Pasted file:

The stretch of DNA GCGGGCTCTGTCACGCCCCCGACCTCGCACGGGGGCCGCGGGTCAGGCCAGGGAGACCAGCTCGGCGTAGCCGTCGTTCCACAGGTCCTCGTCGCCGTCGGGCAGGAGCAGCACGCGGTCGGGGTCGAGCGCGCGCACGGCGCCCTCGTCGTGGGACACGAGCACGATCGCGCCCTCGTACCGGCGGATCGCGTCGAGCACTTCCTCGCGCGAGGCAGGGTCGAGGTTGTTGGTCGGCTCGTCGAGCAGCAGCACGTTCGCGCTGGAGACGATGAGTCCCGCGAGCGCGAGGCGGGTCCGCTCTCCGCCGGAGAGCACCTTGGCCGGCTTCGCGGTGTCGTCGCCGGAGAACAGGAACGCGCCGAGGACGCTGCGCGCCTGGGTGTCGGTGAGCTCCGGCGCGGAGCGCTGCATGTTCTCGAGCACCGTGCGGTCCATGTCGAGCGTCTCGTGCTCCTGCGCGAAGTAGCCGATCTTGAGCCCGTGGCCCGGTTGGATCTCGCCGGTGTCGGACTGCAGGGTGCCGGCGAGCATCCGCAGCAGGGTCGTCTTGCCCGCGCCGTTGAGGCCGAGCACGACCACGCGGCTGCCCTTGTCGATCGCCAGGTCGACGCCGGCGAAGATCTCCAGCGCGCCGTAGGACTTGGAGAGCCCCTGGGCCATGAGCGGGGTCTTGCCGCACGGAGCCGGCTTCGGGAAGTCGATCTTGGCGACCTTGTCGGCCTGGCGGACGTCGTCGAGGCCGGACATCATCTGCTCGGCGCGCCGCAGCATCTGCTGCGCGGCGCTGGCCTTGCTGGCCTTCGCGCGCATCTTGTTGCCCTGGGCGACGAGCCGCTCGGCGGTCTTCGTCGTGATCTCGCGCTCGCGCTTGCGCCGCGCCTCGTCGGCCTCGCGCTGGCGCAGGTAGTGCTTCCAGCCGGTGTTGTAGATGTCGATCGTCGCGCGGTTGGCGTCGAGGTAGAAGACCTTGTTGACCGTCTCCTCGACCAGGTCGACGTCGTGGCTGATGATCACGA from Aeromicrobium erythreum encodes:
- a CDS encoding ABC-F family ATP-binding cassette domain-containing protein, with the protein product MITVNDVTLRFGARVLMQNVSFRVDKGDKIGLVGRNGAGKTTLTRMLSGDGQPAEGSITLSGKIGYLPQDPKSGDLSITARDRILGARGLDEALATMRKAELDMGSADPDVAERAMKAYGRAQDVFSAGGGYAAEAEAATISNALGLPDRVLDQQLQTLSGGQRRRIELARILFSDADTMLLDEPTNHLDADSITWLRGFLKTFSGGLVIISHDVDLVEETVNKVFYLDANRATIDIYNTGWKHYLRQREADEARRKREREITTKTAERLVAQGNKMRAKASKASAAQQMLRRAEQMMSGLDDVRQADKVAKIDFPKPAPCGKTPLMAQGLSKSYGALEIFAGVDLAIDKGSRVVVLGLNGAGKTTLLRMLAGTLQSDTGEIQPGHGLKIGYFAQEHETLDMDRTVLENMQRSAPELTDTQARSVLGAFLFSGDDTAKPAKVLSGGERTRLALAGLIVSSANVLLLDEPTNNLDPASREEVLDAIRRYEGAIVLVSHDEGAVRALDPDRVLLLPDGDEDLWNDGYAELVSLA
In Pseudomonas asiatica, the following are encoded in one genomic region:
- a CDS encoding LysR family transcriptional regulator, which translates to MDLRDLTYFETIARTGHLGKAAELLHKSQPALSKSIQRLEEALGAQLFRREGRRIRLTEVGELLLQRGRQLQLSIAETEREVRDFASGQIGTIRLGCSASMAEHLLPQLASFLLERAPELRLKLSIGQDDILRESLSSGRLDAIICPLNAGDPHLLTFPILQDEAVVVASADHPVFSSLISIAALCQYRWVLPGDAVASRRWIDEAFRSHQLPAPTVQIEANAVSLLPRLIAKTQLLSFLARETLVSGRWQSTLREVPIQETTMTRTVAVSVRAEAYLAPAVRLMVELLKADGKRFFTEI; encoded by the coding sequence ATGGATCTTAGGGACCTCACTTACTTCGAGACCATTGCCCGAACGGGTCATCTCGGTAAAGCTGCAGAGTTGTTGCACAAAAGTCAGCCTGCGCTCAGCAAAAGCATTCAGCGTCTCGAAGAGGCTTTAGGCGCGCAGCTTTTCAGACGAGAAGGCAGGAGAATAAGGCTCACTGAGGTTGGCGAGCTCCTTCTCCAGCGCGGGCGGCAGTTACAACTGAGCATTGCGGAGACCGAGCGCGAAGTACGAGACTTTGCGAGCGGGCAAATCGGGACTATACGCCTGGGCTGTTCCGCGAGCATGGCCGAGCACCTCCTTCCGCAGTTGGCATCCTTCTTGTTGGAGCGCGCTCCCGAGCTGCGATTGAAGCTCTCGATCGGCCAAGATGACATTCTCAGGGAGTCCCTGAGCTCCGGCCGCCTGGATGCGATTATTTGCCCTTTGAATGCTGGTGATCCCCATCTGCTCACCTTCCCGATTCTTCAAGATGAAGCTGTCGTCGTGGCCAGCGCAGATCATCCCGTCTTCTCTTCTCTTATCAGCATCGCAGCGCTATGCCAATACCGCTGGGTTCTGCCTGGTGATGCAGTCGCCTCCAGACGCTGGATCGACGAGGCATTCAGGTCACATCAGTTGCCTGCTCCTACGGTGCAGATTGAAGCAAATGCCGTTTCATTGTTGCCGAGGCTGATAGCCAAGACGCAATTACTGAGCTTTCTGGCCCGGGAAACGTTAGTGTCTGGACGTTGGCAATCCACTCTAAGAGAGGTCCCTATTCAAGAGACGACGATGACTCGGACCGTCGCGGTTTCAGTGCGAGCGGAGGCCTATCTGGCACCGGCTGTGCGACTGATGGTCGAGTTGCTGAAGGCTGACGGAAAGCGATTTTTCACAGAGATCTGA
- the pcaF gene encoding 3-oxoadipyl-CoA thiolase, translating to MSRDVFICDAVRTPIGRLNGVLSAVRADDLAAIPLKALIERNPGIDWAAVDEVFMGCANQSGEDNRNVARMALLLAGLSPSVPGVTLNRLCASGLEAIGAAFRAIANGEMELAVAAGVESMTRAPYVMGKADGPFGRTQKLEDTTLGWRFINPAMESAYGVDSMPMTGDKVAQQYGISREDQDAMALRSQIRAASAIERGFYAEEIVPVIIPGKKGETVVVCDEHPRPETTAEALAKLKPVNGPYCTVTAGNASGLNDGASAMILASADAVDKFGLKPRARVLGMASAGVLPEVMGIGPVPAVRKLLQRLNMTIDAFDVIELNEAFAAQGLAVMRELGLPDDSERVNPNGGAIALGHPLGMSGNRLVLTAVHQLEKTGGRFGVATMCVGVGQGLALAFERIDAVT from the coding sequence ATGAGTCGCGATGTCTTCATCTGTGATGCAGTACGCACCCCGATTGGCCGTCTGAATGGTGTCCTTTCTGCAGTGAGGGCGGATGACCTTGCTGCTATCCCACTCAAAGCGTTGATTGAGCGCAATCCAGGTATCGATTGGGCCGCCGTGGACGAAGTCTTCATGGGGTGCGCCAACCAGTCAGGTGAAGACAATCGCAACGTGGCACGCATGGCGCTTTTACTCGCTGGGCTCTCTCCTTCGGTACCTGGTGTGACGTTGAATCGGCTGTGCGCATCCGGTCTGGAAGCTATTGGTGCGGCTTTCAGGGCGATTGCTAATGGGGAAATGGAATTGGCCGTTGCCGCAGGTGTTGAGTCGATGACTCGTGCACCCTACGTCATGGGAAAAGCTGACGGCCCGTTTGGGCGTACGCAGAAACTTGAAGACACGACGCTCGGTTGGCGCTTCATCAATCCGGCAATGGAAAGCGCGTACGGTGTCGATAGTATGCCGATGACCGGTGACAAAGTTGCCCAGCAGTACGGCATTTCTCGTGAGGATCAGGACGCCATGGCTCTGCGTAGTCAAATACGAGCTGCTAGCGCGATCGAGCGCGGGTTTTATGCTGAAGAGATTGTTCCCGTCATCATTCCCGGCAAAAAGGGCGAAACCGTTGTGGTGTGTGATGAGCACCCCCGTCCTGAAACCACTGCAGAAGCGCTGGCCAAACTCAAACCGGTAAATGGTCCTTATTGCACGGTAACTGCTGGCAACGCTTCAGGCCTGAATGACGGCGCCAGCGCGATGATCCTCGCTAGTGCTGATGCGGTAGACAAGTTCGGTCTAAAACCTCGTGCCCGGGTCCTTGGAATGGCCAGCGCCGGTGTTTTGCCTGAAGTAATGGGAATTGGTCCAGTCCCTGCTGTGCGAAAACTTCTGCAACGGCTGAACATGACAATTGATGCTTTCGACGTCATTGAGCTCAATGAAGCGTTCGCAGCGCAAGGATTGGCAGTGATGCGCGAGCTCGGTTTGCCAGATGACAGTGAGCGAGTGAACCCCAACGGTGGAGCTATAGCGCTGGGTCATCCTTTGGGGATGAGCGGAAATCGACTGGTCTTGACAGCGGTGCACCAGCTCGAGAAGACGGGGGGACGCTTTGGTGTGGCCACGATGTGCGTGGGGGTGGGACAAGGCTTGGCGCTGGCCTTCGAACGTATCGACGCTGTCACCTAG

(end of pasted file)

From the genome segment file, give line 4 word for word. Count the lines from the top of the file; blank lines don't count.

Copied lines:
- a CDS encoding LysR family transcriptional regulator, which translates to MDLRDLTYFETIARTGHLGKAAELLHKSQPALSKSIQRLEEALGAQLFRREGRRIRLTEVGELLLQRGRQLQLSIAETEREVRDFASGQIGTIRLGCSASMAEHLLPQLASFLLERAPELRLKLSIGQDDILRESLSSGRLDAIICPLNAGDPHLLTFPILQDEAVVVASADHPVFSSLISIAALCQYRWVLPGDAVASRRWIDEAFRSHQLPAPTVQIEANAVSLLPRLIAKTQLLSFLARETLVSGRWQSTLREVPIQETTMTRTVAVSVRAEAYLAPAVRLMVELLKADGKRFFTEI; encoded by the coding sequence ATGGATCTTAGGGACCTCACTTACTTCGAGACCATTGCCCGAACGGGTCATCTCGGTAAAGCTGCAGAGTTGTTGCACAAAAGTCAGCCTGCGCTCAGCAAAAGCATTCAGCGTCTCGAAGAGGCTTTAGGCGCGCAGCTTTTCAGACGAGAAGGCAGGAGAATAAGGCTCACTGAGGTTGGCGAGCTCCTTCTCCAGCGCGGGCGGCAGTTACAACTGAGCATTGCGGAGACCGAGCGCGAAGTACGAGACTTTGCGAGCGGGCAAATCGGGACTATACGCCTGGGCTGTTCCGCGAGCATGGCCGAGCACCTCCTTCCGCAGTTGGCATCCTTCTTGTTGGAGCGCGCTCCCGAGCTGCGATTGAAGCTCTCGATCGGCCAAGATGACATTCTCAGGGAGTCCCTGAGCTCCGGCCGCCTGGATGCGATTATTTGCCCTTTGAATGCTGGTGATCCCCATCTGCTCACCTTCCCGATTCTTCAAGATGAAGCTGTCGTCGTGGCCAGCGCAGATCATCCCGTCTTCTCTTCTCTTATCAGCATCGCAGCGCTATGCCAATACCGCTGGGTTCTGCCTGGTGATGCAGTCGCCTCCAGACGCTGGATCGACGAGGCATTCAGGTCACATCAGTTGCCTGCTCCTACGGTGCAGATTGAAGCAAATGCCGTTTCATTGTTGCCGAGGCTGATAGCCAAGACGCAATTACTGAGCTTTCTGGCCCGGGAAACGTTAGTGTCTGGACGTTGGCAATCCACTCTAAGAGAGGTCCCTATTCAAGAGACGACGATGACTCGGACCGTCGCGGTTTCAGTGCGAGCGGAGGCCTATCTGGCACCGGCTGTGCGACTGATGGTCGAGTTGCTGAAGGCTGACGGAAAGCGATTTTTCACAGAGATCTGA